• THI

New steps announced to fill skills gaps and labour shortages

Updated: Aug 23


The Government has announced the steps it will take to meet the skills gaps and the labour shortages.

  • Additional workers will be able to enter the country for sectors affected by international labour shortages

  • Aged care, construction and infrastructure, meat processing, seafood, seasonal snow and adventure tourism sector agreements are being put in place

  • Doubling of Working Holiday Scheme cap for 2022/23 will see an extra 12,000 working holiday makers able to enter New Zealand

  • Onshore working holiday makers visas expiring between 26 August 2022 and 31 May 2023 will be extended for 6 months to keep workers that are already in the country, and those offshore given more time to travel.

The Government is taking these measures through the revitalised and streamlined immigration system to help relieve workforce shortages. The measures include providing median wage exemptions to crucial sectors through sector agreements, temporarily doubling numbers under the Working Holiday Scheme, and extending visas to retain labour already in the country.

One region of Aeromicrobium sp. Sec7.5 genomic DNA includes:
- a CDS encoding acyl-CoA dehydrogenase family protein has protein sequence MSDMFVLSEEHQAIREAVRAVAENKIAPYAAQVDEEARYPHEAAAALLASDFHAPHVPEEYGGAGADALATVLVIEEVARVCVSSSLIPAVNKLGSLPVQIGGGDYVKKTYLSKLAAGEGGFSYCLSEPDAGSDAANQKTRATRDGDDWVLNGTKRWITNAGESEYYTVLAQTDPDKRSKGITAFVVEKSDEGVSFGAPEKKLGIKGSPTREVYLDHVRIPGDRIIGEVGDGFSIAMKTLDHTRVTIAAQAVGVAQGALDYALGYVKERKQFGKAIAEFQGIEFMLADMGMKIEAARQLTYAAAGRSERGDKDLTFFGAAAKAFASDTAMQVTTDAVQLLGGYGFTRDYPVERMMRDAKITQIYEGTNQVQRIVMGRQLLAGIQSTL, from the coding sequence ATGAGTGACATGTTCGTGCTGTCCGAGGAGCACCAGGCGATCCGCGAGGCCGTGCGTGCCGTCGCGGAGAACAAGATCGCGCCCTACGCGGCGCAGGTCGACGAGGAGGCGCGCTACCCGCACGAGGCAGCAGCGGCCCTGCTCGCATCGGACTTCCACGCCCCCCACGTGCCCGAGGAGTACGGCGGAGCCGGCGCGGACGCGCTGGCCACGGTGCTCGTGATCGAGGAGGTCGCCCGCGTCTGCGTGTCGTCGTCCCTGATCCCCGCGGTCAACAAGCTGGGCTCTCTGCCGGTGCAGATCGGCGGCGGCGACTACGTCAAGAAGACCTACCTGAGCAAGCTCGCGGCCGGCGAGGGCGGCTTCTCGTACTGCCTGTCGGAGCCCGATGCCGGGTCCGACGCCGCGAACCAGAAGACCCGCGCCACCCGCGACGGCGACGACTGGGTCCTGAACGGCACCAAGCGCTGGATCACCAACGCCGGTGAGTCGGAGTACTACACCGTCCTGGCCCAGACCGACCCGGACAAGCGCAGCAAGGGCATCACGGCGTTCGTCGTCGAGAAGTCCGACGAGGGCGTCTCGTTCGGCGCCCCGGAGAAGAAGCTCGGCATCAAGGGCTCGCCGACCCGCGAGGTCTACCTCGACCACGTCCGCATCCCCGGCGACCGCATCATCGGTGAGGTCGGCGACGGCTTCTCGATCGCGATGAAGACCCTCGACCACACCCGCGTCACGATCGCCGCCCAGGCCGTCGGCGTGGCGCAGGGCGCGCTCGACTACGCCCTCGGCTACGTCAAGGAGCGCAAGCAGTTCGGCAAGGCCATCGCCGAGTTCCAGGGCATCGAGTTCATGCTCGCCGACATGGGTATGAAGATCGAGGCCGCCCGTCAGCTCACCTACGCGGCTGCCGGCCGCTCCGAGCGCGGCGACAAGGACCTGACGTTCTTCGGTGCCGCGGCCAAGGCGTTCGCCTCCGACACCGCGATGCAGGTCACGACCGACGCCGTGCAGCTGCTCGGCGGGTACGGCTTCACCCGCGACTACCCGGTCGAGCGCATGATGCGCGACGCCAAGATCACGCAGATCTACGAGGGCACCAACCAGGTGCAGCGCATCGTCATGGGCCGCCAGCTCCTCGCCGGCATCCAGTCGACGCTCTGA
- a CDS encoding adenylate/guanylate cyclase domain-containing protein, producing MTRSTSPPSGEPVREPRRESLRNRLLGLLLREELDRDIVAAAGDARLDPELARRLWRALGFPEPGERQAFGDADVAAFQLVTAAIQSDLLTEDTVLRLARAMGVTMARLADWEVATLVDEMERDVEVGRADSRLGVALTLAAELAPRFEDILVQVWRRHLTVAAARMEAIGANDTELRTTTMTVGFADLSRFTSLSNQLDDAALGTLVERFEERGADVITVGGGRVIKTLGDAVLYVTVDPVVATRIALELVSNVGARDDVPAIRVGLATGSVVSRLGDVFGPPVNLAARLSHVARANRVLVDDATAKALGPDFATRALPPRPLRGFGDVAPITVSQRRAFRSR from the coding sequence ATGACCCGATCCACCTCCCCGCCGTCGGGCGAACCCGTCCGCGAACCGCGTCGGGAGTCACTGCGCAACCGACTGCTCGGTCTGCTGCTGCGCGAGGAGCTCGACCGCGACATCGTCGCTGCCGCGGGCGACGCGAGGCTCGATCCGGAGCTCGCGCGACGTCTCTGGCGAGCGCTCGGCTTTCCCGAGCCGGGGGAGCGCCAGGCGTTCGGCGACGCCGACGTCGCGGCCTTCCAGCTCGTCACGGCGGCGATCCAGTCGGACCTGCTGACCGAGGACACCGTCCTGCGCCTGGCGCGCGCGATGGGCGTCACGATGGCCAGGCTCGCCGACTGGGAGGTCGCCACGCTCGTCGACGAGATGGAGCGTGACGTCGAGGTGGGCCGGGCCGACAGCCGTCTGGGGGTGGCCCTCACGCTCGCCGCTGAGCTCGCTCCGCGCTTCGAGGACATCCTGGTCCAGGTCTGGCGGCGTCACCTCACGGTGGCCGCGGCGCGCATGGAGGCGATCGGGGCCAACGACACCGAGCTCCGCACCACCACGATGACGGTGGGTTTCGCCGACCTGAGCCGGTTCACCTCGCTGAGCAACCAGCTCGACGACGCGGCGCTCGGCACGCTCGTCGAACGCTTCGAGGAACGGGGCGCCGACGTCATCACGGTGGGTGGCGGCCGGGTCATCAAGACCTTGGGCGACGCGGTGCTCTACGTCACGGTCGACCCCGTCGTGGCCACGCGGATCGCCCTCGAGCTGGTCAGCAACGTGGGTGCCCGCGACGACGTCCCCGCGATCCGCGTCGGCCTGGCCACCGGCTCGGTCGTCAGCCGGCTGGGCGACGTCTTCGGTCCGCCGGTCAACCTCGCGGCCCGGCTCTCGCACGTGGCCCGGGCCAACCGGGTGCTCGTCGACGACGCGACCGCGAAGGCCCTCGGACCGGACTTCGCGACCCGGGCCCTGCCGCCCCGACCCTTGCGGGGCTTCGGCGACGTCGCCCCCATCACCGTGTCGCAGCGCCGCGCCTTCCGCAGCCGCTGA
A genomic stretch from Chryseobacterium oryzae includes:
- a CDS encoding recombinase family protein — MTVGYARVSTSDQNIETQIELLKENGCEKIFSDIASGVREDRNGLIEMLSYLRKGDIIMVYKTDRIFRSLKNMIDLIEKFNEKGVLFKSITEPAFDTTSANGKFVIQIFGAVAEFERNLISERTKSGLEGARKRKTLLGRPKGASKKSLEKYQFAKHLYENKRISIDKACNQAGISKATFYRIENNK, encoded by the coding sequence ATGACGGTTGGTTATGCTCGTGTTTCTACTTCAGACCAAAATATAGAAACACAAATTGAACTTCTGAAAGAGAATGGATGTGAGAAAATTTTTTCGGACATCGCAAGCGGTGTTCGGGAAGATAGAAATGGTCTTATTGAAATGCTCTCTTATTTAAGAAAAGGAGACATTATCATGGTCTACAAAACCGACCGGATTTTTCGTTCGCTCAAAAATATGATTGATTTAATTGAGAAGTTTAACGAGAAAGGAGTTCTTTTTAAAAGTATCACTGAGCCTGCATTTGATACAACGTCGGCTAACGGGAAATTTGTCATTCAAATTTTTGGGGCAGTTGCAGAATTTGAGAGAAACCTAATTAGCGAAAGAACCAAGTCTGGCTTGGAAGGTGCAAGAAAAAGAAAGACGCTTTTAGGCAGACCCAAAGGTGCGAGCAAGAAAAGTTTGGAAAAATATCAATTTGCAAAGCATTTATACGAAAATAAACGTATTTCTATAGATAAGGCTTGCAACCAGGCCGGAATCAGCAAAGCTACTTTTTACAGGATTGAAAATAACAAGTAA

These measures are about providing immediate relief to those businesses hardest hit by the global worker shortage due to the Covid-19 pandemic.


Sector agreements allow for time-limited exceptions to the new median wage requirements for businesses hiring skilled migrant workers, keeping wage requirements more in line with those under the old immigration settings as they transition and New Zealand builds the skills needed for these industries here. Each agreement also includes expectations for improvement, including the implementation of Workforce Transition Plans and Industry Transformation Plans.


The Government has also announced changes to help ease casual workforce shortages by temporarily increasing access to working holiday makers by extending visas of those in the country and making an additional 12,000 spaces available.


Due to COVID, people-to-people movement globally remains slow when compared to